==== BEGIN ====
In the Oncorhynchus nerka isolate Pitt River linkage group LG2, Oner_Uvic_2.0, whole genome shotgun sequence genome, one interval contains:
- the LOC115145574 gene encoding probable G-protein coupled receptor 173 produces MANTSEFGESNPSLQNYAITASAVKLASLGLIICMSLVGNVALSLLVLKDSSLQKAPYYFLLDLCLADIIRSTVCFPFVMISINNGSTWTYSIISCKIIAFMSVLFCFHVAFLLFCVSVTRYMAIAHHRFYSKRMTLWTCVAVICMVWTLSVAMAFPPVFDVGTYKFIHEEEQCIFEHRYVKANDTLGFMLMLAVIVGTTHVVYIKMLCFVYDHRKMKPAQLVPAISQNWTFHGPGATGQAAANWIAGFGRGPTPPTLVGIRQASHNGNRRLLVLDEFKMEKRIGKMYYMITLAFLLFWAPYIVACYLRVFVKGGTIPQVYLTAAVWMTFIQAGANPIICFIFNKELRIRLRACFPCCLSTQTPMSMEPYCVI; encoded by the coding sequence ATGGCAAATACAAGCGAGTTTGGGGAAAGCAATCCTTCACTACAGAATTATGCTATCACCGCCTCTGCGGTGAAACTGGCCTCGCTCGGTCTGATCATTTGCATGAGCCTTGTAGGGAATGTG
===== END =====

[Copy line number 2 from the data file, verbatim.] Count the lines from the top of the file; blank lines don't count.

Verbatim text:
- the LOC115145574 gene encoding probable G-protein coupled receptor 173 produces MANTSEFGESNPSLQNYAITASAVKLASLGLIICMSLVGNVALSLLVLKDSSLQKAPYYFLLDLCLADIIRSTVCFPFVMISINNGSTWTYSIISCKIIAFMSVLFCFHVAFLLFCVSVTRYMAIAHHRFYSKRMTLWTCVAVICMVWTLSVAMAFPPVFDVGTYKFIHEEEQCIFEHRYVKANDTLGFMLMLAVIVGTTHVVYIKMLCFVYDHRKMKPAQLVPAISQNWTFHGPGATGQAAANWIAGFGRGPTPPTLVGIRQASHNGNRRLLVLDEFKMEKRIGKMYYMITLAFLLFWAPYIVACYLRVFVKGGTIPQVYLTAAVWMTFIQAGANPIICFIFNKELRIRLRACFPCCLSTQTPMSMEPYCVI; encoded by the coding sequence ATGGCAAATACAAGCGAGTTTGGGGAAAGCAATCCTTCACTACAGAATTATGCTATCACCGCCTCTGCGGTGAAACTGGCCTCGCTCGGTCTGATCATTTGCATGAGCCTTGTAGGGAATGTG